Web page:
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Why so many wireless carriers seem to have “America’s best network”

The independent companies that test networks use different approaches—and come to different conclusions.

Why so many wireless carriers seem to have “America’s best network”
[Photo: Nilanjan Paul/Pexels; milindri/iStock]

The results are in, and they show Verizon Wireless runs America’s best mobile network. Except for the results that saw Verizon and T-Mobile tied for first place. Or the earlier results that crowned AT&T.

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In recent weeks, three key studies have reached conflicting conclusions about the top four nationwide carriers, which includes Sprint. But reports by RootMetrics, Opensignal, and PCMag that, respectively, gave top honors to Verizon, T-Mobile, and AT&T aren’t wrong—not if you understand how they were put together.

The big schism in network testing covers how it’s done. In drive testing, vehicles roam the country with phones monitoring network performance. By contrast, crowdsourcing utilizes free apps that people install on their phones to perform similar tests.

RootMetrics relies on the first approach, supplemented by walking tests; its latest report touts 3,915,800 tests over 236,764 miles driven. PCMag does only in-car testing at 12 to 20 locations in 30 cities, for some 60,000 tests total. Opensignal’s crowdsourced app data, meanwhile, yielded 5,632,817,140 measurements for its latest U.S. study.

Drive testing promises a more scientific approach, without uncertainty over the location or volume of tests.

“My belief is that systematic network testing of the kind that RootMetrics performs is the most authoritative,” says Wave7 Research lead analyst Jeff Moore. He adds that Root, unlike its rivals, tests voice and messaging performance in addition to data.

But budget and time realities limit how broad drive testing can be. “We hit 30 major metro areas and draw conclusions based on those, but if you ask me to talk about Des Moines, I’m going to have to guess based on nearby locations,” says PCMag lead mobile analyst Sascha Segan.

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You also can’t send cars or researchers into people’s homes or offices, while crowdsourced testing can cover those spaces and uncover in-building reception issues. So RootMetrics also flows crowdsourced data from its mobile apps into its coverage maps, notes product and benchmarking head Kevin Hasley.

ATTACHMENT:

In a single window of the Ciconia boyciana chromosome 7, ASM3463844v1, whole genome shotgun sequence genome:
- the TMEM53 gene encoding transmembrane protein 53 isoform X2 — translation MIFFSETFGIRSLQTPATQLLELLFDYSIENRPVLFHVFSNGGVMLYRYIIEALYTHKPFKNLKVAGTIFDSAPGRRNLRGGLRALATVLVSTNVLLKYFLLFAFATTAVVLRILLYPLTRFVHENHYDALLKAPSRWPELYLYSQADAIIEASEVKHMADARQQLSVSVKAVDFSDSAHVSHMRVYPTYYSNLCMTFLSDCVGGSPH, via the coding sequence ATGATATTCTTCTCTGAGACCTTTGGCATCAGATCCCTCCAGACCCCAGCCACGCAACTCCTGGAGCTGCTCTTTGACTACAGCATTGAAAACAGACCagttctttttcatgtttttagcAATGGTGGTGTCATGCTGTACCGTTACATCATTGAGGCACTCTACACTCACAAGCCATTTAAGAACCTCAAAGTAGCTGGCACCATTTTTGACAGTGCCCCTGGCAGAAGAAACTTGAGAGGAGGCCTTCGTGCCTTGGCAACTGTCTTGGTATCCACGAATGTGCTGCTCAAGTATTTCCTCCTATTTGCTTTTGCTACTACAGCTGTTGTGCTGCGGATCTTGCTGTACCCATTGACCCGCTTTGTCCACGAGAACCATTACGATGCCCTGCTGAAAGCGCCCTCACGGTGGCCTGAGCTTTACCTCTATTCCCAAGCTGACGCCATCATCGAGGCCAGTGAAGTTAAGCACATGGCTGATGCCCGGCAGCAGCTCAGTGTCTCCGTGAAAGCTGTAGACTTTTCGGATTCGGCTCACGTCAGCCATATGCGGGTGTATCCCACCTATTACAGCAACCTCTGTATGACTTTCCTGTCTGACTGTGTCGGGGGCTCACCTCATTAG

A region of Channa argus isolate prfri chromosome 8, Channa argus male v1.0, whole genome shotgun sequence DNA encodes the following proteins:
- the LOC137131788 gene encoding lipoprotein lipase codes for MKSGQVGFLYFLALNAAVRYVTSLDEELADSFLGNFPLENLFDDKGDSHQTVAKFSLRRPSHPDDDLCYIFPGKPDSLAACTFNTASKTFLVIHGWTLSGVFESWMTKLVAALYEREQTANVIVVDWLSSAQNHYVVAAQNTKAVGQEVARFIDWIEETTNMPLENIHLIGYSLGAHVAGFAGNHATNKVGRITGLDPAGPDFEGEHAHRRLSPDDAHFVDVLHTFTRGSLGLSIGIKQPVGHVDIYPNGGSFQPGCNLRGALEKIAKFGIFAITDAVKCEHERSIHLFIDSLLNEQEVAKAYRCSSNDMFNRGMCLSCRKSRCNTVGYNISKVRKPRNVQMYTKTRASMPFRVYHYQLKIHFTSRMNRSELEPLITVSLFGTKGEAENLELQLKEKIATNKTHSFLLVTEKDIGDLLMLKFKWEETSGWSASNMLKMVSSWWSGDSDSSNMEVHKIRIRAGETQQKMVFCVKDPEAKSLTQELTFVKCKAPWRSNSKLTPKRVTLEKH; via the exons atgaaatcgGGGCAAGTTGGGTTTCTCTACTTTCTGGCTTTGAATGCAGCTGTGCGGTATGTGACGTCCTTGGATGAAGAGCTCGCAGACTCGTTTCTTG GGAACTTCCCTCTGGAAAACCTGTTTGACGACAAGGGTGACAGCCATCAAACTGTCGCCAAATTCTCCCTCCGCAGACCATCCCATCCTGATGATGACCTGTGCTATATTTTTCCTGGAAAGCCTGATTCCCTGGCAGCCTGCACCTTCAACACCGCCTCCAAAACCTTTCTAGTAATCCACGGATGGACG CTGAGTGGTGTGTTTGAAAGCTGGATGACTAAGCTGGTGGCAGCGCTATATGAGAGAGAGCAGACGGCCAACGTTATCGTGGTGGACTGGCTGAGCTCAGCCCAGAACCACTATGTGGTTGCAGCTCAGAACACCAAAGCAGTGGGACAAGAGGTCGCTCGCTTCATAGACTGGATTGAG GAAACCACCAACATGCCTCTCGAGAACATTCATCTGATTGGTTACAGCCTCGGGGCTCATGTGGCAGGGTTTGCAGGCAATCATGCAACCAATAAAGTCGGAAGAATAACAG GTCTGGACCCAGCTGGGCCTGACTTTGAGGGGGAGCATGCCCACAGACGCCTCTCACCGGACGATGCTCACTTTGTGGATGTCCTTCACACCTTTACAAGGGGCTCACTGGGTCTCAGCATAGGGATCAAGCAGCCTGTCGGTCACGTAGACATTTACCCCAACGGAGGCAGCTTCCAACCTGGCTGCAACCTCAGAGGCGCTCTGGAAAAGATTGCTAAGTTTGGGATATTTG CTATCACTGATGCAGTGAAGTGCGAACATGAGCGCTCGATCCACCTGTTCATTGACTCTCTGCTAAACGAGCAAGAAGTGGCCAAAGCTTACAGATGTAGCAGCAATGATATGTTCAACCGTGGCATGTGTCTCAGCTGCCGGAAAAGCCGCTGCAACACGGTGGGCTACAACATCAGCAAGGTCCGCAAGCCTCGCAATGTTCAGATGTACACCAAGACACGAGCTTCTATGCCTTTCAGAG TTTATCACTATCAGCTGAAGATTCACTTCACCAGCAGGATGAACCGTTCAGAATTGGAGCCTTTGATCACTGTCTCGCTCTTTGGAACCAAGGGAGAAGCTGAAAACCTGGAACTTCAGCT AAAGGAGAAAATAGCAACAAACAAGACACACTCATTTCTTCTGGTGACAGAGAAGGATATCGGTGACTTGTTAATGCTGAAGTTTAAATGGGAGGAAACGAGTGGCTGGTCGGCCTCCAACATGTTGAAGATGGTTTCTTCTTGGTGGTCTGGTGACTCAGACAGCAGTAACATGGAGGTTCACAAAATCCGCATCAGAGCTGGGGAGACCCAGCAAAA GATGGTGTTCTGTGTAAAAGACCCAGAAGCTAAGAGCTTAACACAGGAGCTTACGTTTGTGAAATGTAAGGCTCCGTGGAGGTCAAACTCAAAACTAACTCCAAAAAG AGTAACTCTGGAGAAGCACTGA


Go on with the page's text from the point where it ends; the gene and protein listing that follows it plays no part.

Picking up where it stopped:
Crowdsourcing can be skewed by people only opening test apps if they’re angry or happy with their network, so Opensignal’s apps regularly automatically capture data without user intervention.

“Automatically initiated testing avoids this issue and still means we test across the complete range of smartphones used, at any time, across all of the locations where users spend their time,” wrote Ian Fogg, Opensignal’s vice president of analysis, in an e-mail forwarded by a PR rep.

His “complete range” phrase brings up a subtle difference between drive and crowd data: the phones used.

Both RootMetrics and PCMag stick to a single model that they think best supports the four carriers’ different frequencies. But they didn’t choose the same device: While PCMag used Samsung’s current Galaxy S10, Root stuck with the older S9.

In Root’s tests, the S10 “didn’t perform as well as the S9,” says Hasley, adding that later firmware updates fixed those issues and would let the company switch to the S10 for its next tests.

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Rather than focusing on one phone, tests that utilize crowdsourced apps retrieve data from an array of models. “If you want to keep an older phone and switch carriers, or get a refurbished phone, then crowdsourced testing may give you a more accurate view,” says Susan Welsh de Grimaldo, director of service provider strategies at Strategy Analytics, in an email. But there are many instances in which the standards supported by your particular phone might constrain performance. “AT&T’s performance this year was particularly dependent on some new modem technologies, so phones such as the iPhone 7 might not see that performance,” warns PCMag’s Segan. “And a lot of T-Mobile’s newer rural coverage is dependent on Band 71 support, so if you don’t have a B71-capable phone, it’s a whole different map.”

All of this can get sufficiently complex that it can be easier to focus on the single metric of download speeds. But reliability matters more; when Qualcomm does its own network drive tests, its key metrics are “coverage and capacity,” said Kirti Gupta, vice president of technology and economic strategy, at an event in Washington. In that light, the composite scores of RootMetrics and PCMag and Opensignal’s LTE-availability metric are the figures to focus on.

“Reliability and consistency of speed is more important to a good overall experience than top download speeds,” says de Grimaldo. So while wireless carriers may like to brag about their download ratings, the reality is simpler: If you don’t have to think too much about your wireless service, then you had the right idea when you picked yours.

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